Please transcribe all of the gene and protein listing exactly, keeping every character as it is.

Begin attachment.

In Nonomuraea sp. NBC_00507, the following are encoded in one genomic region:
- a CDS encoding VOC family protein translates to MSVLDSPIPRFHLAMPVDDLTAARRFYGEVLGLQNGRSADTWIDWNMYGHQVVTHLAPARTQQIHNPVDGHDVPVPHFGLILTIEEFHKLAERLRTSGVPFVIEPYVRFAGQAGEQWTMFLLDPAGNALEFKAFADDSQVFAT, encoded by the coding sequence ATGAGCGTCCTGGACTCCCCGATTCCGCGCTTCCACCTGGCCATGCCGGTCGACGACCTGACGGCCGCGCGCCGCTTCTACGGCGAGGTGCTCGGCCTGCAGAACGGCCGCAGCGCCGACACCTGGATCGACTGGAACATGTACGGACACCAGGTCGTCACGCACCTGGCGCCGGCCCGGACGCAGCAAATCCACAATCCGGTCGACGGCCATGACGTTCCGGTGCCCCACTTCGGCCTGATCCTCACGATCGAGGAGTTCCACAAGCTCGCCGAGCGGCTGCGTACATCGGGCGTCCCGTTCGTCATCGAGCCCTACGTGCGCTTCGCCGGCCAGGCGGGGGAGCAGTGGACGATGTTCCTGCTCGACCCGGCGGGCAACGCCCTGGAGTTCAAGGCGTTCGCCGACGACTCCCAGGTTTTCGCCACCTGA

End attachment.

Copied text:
In Nonomuraea sp. NBC_00507, the following are encoded in one genomic region:
- a CDS encoding VOC family protein translates to MSVLDSPIPRFHLAMPVDDLTAARRFYGEVLGLQNGRSADTWIDWNMYGHQVVTHLAPARTQQIHNPVDGHDVPVPHFGLILTIEEFHKLAERLRTSGVPFVIEPYVRFAGQAGEQWTMFLLDPAGNALEFKAFADDSQVFAT, encoded by the coding sequence ATGAGCGTCCTGGACTCCCCGATTCCGCGCTTCCACCTGGCCATGCCGGTCGACGACCTGACGGCCGCGCGCCGCTTCTACGGCGAGGTGCTCGGCCTGCAGAACGGCCGCAGCGCCGACACCTGGATCGACTGGAACATGTACGGACACCAGGTCGTCACGCACCTGGCGCCGGCCCGGACGCAGCAAATCCACAATCCGGTCGACGGCCATGACGTTCCGGTGCCCCACTTCGGCCTGATCCTCACGATCGAGGAGTTCCACAAGCTCGCCGAGCGGCTGCGTACATCGGGCGTCCCGTTCGTCATCGAGCCCTACGTGCGCTTCGCCGGCCAGGCGGGGGAGCAGTGGACGATGTTCCTGCTCGACCCGGCGGGCAACGCCCTGGAGTTCAAGGCGTTCGCCGACGACTCCCAGGTTTTCGCCACCTGA